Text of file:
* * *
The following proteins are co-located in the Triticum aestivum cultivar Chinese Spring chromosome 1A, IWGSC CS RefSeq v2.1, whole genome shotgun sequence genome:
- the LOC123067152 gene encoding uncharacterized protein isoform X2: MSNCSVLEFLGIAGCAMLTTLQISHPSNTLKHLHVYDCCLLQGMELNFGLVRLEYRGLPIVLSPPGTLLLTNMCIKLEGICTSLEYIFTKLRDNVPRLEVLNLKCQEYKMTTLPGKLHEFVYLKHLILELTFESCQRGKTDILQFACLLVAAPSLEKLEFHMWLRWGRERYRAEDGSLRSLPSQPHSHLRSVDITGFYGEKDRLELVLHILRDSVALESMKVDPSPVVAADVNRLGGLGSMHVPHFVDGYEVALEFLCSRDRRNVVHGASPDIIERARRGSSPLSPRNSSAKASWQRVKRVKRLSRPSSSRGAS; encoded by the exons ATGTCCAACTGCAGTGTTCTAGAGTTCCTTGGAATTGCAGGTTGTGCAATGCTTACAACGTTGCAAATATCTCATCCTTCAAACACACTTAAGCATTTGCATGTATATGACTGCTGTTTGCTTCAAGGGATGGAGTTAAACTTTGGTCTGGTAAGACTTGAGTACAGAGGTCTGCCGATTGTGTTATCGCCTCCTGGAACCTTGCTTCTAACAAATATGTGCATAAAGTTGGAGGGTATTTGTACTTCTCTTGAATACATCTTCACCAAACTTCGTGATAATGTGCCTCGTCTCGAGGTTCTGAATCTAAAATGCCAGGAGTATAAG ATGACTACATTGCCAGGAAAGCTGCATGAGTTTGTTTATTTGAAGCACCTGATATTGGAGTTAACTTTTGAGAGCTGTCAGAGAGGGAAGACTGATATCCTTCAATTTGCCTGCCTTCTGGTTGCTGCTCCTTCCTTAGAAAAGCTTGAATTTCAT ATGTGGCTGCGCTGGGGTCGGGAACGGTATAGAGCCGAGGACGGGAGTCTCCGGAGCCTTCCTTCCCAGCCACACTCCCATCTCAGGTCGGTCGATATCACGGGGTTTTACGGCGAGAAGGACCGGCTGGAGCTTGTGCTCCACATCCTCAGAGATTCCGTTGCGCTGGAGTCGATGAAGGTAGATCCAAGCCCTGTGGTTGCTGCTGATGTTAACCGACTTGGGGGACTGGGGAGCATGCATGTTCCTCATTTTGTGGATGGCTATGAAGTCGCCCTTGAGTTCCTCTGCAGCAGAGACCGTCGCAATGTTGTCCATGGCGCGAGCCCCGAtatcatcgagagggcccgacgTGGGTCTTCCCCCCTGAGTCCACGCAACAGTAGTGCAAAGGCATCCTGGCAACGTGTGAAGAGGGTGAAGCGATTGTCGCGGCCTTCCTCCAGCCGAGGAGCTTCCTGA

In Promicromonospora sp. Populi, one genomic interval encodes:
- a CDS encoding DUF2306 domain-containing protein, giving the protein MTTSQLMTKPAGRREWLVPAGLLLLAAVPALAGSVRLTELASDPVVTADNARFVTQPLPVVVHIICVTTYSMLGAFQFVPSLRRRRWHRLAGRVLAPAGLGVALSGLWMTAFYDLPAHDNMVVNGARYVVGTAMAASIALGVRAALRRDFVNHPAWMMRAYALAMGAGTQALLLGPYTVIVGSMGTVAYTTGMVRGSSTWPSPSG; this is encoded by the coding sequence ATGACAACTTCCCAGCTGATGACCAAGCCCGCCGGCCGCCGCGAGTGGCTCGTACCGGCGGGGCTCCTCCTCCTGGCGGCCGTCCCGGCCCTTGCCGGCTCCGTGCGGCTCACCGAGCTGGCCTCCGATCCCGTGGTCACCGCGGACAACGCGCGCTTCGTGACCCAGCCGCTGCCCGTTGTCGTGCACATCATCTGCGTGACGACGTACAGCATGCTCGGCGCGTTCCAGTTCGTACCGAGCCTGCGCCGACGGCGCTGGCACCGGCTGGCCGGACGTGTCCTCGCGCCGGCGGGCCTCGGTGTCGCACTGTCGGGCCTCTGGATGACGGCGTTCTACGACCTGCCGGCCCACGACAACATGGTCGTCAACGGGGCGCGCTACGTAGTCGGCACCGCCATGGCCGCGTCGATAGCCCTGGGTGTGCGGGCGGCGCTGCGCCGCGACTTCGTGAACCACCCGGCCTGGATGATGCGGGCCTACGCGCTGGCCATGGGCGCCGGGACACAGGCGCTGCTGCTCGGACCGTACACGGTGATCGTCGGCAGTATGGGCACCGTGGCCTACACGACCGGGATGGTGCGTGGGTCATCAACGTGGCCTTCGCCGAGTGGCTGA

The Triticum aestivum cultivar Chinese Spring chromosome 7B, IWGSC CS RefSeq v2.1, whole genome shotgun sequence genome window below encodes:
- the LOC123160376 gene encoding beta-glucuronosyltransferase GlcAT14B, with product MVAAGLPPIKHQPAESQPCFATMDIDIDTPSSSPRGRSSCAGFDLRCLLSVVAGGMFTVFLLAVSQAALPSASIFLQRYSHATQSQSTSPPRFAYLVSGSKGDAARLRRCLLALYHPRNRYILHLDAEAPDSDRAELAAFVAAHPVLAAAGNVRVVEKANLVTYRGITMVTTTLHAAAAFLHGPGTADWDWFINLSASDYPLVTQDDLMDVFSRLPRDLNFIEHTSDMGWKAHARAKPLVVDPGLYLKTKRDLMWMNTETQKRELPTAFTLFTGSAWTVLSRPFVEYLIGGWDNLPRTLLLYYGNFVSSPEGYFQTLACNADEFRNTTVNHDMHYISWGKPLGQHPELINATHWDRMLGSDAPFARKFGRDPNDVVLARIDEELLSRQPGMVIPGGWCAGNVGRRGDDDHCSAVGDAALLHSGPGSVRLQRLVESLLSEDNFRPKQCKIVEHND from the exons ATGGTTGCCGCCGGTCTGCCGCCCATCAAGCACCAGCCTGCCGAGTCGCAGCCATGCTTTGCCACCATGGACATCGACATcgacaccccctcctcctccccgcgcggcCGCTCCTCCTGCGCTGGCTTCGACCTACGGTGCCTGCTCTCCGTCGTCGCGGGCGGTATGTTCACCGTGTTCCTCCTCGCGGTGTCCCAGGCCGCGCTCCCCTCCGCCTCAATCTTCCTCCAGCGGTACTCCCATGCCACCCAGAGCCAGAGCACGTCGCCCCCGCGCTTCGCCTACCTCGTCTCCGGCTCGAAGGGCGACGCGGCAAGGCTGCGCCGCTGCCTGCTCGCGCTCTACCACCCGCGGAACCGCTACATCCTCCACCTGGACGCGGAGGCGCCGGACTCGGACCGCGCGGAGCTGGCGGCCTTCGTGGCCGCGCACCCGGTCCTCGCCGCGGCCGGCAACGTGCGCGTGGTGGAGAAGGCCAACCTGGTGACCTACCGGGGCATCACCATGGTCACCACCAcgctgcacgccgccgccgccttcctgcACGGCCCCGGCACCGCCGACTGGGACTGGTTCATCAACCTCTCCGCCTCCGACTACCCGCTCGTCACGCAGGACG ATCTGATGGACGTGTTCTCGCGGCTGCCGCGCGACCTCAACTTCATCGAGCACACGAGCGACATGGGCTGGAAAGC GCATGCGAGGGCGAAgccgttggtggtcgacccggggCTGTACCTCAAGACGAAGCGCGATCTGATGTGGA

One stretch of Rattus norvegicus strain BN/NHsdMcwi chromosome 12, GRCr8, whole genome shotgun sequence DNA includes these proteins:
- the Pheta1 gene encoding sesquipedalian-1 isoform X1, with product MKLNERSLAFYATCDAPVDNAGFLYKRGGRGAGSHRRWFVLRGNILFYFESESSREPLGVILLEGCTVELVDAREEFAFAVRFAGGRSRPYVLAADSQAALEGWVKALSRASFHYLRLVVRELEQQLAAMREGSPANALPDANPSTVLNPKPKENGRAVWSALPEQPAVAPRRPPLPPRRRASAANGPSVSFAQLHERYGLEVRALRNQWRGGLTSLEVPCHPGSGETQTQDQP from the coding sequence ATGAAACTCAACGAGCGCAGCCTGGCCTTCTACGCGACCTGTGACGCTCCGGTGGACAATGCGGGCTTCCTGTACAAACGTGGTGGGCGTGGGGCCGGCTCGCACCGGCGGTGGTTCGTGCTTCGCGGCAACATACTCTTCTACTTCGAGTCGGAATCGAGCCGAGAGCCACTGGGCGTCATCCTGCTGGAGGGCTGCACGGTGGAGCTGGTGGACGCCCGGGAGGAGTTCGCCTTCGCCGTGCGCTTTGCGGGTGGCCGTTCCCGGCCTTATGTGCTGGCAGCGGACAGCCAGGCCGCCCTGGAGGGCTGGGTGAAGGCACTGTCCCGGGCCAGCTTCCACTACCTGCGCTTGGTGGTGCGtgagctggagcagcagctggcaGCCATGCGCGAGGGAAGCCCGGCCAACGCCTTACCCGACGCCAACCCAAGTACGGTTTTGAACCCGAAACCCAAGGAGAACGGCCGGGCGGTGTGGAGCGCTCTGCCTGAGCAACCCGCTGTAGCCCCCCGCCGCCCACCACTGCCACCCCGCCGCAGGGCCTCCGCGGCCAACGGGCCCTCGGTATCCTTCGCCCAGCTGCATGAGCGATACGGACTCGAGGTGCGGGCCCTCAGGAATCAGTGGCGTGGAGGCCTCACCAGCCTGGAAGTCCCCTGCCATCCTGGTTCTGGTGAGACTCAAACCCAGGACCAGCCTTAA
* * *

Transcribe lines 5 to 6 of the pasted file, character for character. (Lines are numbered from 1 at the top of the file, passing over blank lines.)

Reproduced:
The Triticum aestivum cultivar Chinese Spring chromosome 7B, IWGSC CS RefSeq v2.1, whole genome shotgun sequence genome window below encodes:
- the LOC123160376 gene encoding beta-glucuronosyltransferase GlcAT14B, with product MVAAGLPPIKHQPAESQPCFATMDIDIDTPSSSPRGRSSCAGFDLRCLLSVVAGGMFTVFLLAVSQAALPSASIFLQRYSHATQSQSTSPPRFAYLVSGSKGDAARLRRCLLALYHPRNRYILHLDAEAPDSDRAELAAFVAAHPVLAAAGNVRVVEKANLVTYRGITMVTTTLHAAAAFLHGPGTADWDWFINLSASDYPLVTQDDLMDVFSRLPRDLNFIEHTSDMGWKAHARAKPLVVDPGLYLKTKRDLMWMNTETQKRELPTAFTLFTGSAWTVLSRPFVEYLIGGWDNLPRTLLLYYGNFVSSPEGYFQTLACNADEFRNTTVNHDMHYISWGKPLGQHPELINATHWDRMLGSDAPFARKFGRDPNDVVLARIDEELLSRQPGMVIPGGWCAGNVGRRGDDDHCSAVGDAALLHSGPGSVRLQRLVESLLSEDNFRPKQCKIVEHND from the exons ATGGTTGCCGCCGGTCTGCCGCCCATCAAGCACCAGCCTGCCGAGTCGCAGCCATGCTTTGCCACCATGGACATCGACATcgacaccccctcctcctccccgcgcggcCGCTCCTCCTGCGCTGGCTTCGACCTACGGTGCCTGCTCTCCGTCGTCGCGGGCGGTATGTTCACCGTGTTCCTCCTCGCGGTGTCCCAGGCCGCGCTCCCCTCCGCCTCAATCTTCCTCCAGCGGTACTCCCATGCCACCCAGAGCCAGAGCACGTCGCCCCCGCGCTTCGCCTACCTCGTCTCCGGCTCGAAGGGCGACGCGGCAAGGCTGCGCCGCTGCCTGCTCGCGCTCTACCACCCGCGGAACCGCTACATCCTCCACCTGGACGCGGAGGCGCCGGACTCGGACCGCGCGGAGCTGGCGGCCTTCGTGGCCGCGCACCCGGTCCTCGCCGCGGCCGGCAACGTGCGCGTGGTGGAGAAGGCCAACCTGGTGACCTACCGGGGCATCACCATGGTCACCACCAcgctgcacgccgccgccgccttcctgcACGGCCCCGGCACCGCCGACTGGGACTGGTTCATCAACCTCTCCGCCTCCGACTACCCGCTCGTCACGCAGGACG ATCTGATGGACGTGTTCTCGCGGCTGCCGCGCGACCTCAACTTCATCGAGCACACGAGCGACATGGGCTGGAAAGC GCATGCGAGGGCGAAgccgttggtggtcgacccggggCTGTACCTCAAGACGAAGCGCGATCTGATGTGGA